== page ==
July 14, 2024

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Ecuador suspends food service in several prisons. Prisoners rely on donations

Ecuador suspends food service in several prisons. Prisoners rely on donations

As of Friday alone, 12,500 prisoners in 10 prisons in Ecuador will receive food from a private provider, which has suspended service, due to government debts amounting to $1 million. The Ombudsman’s Office warns that this could mean a violation of prisoners’ rights.

The prisons, which have been under military control since January, house a total of 32,039 people – a recorded figure at the end of April – although their capacity is 27,714 prisoners, meaning there is overcrowding of more than 15%.

La Fattoria, a company that has run a prison food operation for more than a decade, suspended the service after clashing accusations with the government, which accused it of alleged corruption and “alleged links to organized crime.” Although he has not provided public evidence regarding this accusation.

The company, for its part, says the government’s complaints are “empty and baseless” and claims the government owes it $10 million for the last six months of service.

FILE – A soldier asks for calm from friends and family of prisoners seeking information after deadly clashes at Litoral prison, in Guayaquil, Ecuador, on July 25, 2023.

Fattoria – who, according to her lawyer, received $2.50 for each prisoner’s daily food – intends to hand over on Friday, before a notary, the spaces she occupied in 10 prisons in Guayaquil. Their lawyer, Geoffrey Campagna, told the Associated Press that they must “record” the evacuation of facilities, such as the kitchen and other spaces they used in their operation.

The National Service for Persons Deprived of Liberty, the body responsible for prisons, has remained silent about this since May 17, when it stated in a statement that it was working in the “pre-contractual” phase of granting rights. A new contract for food services in prisons.

The AP consulted on Friday about the planned mechanism to replace the service that ends today in Guayaquil but did not receive a response.

The contract to provide food in these prisons was effective from 2023 and was scheduled to end in 2025.

At the end of April, Lavatoria suspended its food service in other prisons in the north and center of the country, because it claimed that although it had delivered food, the government had not paid the corresponding amounts.

According to their lawyers, approximately 12,000 prisoners in these prisons in Cotopaxi, Pichincha, Sucumbios, Esmeraldas, Santo Domingo de los Tsachilas, Carchi and Imbabura have been suffering from food shortages since the suspension of service.

“In the coming days, the situation will worsen because the government has not appointed another company,” Campagna said, insisting that providing this service “requires significant infrastructure, solvency and expertise.”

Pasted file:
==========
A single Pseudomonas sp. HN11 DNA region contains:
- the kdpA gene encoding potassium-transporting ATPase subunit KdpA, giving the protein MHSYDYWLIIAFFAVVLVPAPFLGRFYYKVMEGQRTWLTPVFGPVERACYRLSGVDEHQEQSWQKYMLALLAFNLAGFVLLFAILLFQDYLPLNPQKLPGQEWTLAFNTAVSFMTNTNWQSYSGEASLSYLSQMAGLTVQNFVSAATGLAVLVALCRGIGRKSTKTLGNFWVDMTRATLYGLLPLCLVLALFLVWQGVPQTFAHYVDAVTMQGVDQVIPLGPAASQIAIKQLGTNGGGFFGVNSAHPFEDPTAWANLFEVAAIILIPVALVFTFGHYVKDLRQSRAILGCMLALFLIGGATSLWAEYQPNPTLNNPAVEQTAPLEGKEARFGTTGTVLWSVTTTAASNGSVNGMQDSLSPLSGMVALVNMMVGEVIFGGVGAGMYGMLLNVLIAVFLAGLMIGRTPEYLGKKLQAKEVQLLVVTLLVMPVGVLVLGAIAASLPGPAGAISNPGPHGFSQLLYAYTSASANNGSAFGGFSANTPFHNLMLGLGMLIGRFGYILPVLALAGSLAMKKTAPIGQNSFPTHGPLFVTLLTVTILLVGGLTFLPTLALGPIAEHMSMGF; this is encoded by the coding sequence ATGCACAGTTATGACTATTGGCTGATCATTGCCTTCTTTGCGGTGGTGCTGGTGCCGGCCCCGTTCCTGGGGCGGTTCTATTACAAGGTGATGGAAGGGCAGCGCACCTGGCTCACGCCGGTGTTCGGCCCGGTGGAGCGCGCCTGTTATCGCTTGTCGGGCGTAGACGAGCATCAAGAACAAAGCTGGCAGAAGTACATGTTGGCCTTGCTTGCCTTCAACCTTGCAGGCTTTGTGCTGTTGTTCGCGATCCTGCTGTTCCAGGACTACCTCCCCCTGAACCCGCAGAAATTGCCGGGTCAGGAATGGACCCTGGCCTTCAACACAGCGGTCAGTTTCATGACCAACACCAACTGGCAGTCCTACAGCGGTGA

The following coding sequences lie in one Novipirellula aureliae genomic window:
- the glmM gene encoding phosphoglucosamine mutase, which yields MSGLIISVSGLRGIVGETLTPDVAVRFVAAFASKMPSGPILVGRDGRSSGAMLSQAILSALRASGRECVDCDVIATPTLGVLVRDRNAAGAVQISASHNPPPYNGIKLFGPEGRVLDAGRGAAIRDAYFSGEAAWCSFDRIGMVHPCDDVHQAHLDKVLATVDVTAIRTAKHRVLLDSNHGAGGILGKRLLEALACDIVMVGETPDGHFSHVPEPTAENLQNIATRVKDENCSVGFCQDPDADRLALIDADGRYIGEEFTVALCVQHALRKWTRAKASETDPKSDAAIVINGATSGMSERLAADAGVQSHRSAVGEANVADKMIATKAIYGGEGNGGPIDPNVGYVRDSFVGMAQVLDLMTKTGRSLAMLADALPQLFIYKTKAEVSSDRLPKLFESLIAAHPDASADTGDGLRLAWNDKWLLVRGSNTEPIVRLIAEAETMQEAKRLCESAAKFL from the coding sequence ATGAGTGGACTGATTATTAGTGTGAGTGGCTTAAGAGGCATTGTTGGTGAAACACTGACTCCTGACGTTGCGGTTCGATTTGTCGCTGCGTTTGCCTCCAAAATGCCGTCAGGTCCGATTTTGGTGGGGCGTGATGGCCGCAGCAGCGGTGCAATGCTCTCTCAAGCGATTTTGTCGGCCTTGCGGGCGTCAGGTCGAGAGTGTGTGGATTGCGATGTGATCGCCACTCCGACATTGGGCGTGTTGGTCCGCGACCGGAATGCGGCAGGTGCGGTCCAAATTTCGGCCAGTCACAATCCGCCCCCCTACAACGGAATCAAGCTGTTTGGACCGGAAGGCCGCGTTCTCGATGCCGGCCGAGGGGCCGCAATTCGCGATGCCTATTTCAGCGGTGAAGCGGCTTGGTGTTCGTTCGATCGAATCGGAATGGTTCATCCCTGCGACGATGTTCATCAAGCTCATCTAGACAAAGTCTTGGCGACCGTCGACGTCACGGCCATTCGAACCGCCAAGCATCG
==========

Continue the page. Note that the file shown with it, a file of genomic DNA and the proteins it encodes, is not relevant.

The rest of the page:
In Latacunga prison, located in the center of the country – one of the largest prisons in the country – relatives of prisoners tried to supplement the service that was suspended a month ago with donations. Since the beginning of May, several local media outlets have broadcast images of raw food and fruit deliveries in bags that were searched by guards at the entrances.

This difficult situation has been confirmed by the Office of the Ombudsman, which has made several visits to prisons in recent weeks. On Tuesday, the Foundation reminded the government that the state is responsible for ensuring respect for the right of prisoners in its custody to obtain food.

Rodrigo Valera, coordinator of human rights protection in the Office of the Ombudsman, told the Associated Press that prisoners face difficulties in feeding themselves, after the suspension of service. He said that in some prisons in the center and north of the country they receive two meals, and in others only one meal. This represents a failure to adhere to international standards that stipulate that they should receive three nutritious and varied meals a day.

He also said that the donated food they receive in prisons is prepared by the inmates themselves.

In Ecuador, prisons are under the control of military forces, amid a wave of violence and internal armed conflict announced by President Daniel Noboa since the beginning of January.

According to the authorities, the prison centers served as command centers for criminal gangs with links to transnational drug trafficking organizations that they hold responsible for the wave of violence and insecurity in the country, including prison massacres that since 2021 have left half a thousand prisoners. killing.

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